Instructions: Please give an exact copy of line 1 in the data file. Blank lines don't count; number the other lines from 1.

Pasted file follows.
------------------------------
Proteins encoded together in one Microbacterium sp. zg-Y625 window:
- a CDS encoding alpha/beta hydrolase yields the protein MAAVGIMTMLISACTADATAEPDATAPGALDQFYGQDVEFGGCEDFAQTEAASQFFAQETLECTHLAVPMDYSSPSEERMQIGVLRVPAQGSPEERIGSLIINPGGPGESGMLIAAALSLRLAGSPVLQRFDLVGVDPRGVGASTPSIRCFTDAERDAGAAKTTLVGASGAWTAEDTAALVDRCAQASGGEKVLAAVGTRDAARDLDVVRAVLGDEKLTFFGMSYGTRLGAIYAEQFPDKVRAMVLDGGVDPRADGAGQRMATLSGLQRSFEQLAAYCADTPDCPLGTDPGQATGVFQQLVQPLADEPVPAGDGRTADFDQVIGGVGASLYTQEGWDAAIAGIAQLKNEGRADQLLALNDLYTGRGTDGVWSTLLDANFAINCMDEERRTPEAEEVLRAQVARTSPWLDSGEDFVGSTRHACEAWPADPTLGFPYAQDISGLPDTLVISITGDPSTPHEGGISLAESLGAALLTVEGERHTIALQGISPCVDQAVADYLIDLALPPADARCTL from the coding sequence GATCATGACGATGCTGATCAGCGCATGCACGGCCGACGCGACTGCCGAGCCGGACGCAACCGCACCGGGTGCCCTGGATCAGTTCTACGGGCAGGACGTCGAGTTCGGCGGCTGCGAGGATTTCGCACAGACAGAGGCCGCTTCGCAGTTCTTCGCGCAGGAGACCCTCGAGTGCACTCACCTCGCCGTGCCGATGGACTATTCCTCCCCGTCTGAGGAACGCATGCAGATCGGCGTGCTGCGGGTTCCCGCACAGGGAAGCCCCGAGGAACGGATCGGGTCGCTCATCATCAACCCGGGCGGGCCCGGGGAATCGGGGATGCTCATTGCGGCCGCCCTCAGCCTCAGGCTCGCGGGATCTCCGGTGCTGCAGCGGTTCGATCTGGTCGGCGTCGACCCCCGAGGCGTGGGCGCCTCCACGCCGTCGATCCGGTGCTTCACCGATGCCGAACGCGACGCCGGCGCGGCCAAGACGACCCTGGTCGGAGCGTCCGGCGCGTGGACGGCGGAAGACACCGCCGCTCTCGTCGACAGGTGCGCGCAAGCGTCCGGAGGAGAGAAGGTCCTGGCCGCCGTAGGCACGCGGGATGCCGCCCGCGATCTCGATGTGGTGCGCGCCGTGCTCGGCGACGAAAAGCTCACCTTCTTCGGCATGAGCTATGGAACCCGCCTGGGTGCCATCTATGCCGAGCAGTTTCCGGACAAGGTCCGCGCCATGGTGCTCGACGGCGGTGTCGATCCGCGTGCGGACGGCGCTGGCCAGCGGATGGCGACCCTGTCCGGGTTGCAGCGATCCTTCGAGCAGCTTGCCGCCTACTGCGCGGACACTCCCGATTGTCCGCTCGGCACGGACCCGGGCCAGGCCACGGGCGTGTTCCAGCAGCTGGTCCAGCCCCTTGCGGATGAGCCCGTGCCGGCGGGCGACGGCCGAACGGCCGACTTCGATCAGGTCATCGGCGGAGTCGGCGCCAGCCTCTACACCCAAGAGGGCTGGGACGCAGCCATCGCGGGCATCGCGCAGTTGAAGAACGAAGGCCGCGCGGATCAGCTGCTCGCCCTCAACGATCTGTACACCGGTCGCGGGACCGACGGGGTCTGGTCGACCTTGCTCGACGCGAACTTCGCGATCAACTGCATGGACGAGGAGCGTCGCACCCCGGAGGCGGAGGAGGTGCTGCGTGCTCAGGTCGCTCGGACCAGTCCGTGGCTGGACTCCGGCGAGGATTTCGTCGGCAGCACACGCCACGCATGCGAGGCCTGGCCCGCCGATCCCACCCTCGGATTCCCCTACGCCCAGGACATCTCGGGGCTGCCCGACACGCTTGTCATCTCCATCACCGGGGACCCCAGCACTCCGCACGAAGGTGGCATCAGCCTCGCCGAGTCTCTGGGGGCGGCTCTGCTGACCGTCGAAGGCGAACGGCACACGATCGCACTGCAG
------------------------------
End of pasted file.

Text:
Proteins encoded together in one Microbacterium sp. zg-Y625 window: